Wednesday 22 November 2017

Irish woman and Brazilian husband ‘in limbo’ since deportation over false accusation of 'sham marriage'

Harriett Bruce and Kleber Medeiros on their wedding day
Harriett Bruce and Kleber Medeiros on their wedding day
Daire Courtney

Daire Courtney

A Galway woman has called for her Brazilian husband’s deportation order to be reversed, following the HSE's decision that their desire to marry was genuine.

Kleber Medeiros was deported in July pending the completion of a HSE investigation into his application for a marriage license. A member of the public had objected to his application last year on the basis that the application was a 'sham' for convenience.

“The objection was made completely out of malice; the stuff in the objection was completely ridiculous,” Harriett Bruce, Medeiros’ wife, told

“It was made anonymously and we weren’t told about it until weeks after.”

Mr Medeiros came to Ballinasloe from Sao Paolo in 2012 and began seeing Harriett Bruce a year later.

They got engaged last August and set a wedding date for December.

Harriett with her mum
Harriett with her mum

Just three weeks before their wedding, they received a notice that a member of the public had objected to the marriage and that the HSE would need to investigate before granting them a license.

Harriett and Kleber had people flying in for their wedding and decided to go ahead with the religious ceremony and get the license when the case cleared.

Despite the fact that they immediately provided the HSE with documents including utility bills to prove that they had been living together, the HSE took almost a year to decide that their desire to marry was not a sham.

In the meantime, Mr Medeiros was deported and the couple have been “completely in limbo” ever since.

Despite the fact that the HSE have now ruled in favour of the couple and allowed their marriage to continue, the deportation order still stands.

In order to get a marriage license, they will have to come together to the registry office in Ireland, but they cannot do that until the order is reversed by the Irish National Immigration Services.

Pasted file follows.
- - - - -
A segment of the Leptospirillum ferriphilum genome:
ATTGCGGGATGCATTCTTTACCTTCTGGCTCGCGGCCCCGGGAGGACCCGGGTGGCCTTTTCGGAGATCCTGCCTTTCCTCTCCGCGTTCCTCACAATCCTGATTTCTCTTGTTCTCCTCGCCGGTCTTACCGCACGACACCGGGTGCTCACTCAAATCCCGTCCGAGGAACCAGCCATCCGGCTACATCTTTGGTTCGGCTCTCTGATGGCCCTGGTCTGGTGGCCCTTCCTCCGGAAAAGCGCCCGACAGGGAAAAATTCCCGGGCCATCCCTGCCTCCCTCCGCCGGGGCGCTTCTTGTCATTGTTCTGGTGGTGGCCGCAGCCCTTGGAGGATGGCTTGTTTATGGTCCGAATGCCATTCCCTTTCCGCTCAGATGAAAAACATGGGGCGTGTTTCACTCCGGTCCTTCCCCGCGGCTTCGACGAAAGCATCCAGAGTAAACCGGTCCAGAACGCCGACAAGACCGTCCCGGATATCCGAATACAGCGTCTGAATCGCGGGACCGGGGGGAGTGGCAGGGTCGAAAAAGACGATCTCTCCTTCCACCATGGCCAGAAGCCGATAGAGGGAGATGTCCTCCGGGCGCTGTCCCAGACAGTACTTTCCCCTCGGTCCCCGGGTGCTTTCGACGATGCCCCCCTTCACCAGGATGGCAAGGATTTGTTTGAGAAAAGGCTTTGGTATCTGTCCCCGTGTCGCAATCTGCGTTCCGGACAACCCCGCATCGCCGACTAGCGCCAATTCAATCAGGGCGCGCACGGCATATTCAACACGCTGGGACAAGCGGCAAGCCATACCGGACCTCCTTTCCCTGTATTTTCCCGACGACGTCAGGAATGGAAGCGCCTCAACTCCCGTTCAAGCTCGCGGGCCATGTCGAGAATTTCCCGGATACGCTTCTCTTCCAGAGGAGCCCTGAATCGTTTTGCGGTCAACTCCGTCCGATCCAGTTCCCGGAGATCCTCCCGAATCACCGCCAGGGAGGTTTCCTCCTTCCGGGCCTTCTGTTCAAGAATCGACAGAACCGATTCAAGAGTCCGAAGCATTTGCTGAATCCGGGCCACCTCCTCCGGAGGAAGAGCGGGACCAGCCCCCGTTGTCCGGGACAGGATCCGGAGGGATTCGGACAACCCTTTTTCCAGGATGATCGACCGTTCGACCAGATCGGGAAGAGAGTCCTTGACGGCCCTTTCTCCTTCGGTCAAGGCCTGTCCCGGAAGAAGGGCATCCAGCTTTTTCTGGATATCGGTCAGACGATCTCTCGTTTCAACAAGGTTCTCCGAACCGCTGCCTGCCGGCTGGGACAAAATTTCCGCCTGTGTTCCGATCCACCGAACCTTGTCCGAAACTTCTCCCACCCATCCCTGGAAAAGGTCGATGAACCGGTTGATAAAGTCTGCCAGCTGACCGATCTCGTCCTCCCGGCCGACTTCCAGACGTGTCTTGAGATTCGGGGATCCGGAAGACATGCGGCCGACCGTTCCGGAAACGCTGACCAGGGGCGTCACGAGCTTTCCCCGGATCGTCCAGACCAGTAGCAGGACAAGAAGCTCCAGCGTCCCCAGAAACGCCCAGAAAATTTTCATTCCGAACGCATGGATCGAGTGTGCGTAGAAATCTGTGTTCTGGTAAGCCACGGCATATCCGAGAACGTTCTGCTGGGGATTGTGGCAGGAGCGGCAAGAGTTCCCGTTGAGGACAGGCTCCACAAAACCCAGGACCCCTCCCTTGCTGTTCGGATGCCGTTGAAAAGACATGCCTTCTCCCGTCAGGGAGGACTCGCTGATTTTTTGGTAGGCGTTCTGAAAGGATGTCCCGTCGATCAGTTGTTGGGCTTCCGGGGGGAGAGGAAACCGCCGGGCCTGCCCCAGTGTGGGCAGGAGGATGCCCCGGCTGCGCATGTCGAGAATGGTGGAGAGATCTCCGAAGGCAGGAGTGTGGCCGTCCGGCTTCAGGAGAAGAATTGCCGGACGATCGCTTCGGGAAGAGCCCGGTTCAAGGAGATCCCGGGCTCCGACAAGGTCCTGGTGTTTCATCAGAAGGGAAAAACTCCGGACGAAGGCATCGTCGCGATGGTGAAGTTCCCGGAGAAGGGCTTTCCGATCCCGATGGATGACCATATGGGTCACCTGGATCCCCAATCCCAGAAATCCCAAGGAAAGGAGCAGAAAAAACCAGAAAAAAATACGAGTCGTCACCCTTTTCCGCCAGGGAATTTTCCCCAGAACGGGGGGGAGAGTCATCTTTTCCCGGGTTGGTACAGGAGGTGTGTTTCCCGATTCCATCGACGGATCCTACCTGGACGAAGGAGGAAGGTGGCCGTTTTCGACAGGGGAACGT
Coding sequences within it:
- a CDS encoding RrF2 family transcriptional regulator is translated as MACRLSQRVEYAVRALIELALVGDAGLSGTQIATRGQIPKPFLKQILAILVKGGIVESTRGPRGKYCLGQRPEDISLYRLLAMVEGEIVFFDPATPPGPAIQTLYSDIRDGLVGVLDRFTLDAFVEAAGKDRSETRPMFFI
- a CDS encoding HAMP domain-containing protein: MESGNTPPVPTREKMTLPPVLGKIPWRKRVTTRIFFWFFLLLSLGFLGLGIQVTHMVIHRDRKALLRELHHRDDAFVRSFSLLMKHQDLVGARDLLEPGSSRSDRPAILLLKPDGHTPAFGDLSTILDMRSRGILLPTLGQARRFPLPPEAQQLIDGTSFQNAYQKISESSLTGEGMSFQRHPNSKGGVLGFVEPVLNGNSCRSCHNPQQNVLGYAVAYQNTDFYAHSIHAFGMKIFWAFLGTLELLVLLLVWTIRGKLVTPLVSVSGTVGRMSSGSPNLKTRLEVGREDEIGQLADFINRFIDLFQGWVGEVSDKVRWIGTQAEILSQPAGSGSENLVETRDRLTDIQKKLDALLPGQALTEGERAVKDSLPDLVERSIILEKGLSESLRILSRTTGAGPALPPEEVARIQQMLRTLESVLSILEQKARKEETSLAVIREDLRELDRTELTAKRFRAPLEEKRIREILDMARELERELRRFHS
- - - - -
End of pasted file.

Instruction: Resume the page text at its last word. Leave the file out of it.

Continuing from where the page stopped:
“The lack of communication between the departments is disgraceful,” Harriett told

“If the objection had been dealt with properly in the first place none of this would have happened. Now that the HSE have finally dealt with it, INIS won’t reverse the order.”

Harriett flew to Brazil to join her husband on September 6, but is flying home on November 6. Her mother is in remission from cancer.

“He’s been onto me every day to check my email and see if he’ll be able to come home soon. It’s heartbreaking. I’m being pulled between my mam at home and my husband here.”

“We had planned to go to America after the honeymoon, and then to Brazil. After we got back, we were going to start a family,” Harriett told

“I’m a hairdresser and beautician and my intention was to extend my business and employ people, and that’s all been put on hold.”

“We’re after building our life together; we had a good lifestyle and all the comfort that we wanted and he was sent back to Brazil with the clothes on his back.”

Kleber and Harriett received an 11-page document from the Irish National Immigration Services highlighting their reasons for recommending deportation, which cited the ‘economic wellbeing’ of Ireland as a reason for his deportation, noting that he was ‘unskilled’ and therefore that his employment prospects were ‘limited’.

“Kleber has been working as a meat-boner in Leafy Meats since early 2013. He’s very skilled at that job, he works more than 45 hours a week and pays taxes which supports the economy. The idea that his living here was harming the economy is just ridiculous,” Bruce told

Kleber and Harriett have appealed the INIS decision, but they have no idea when the case will be processed.

“We got a notification that our case is one of many and they don’t know when it will be decided on.”

Harriett has had support from local TDs and senators and is hoping that the Minister will take note of her case when she returns home in November so that they do not have to rely on the slow appeals process.

Since the new legislation passed in 2015 to combat sham marriages between Irish people and foreign nationals seeking residency, 103 objections have been made to proposed marriages on that basis. Of those, only 25 of the marriages have been approved.

“I wouldn’t be surprised if there are other people in our situation,” Harriett said.

The HSE have been contacted by for comment.

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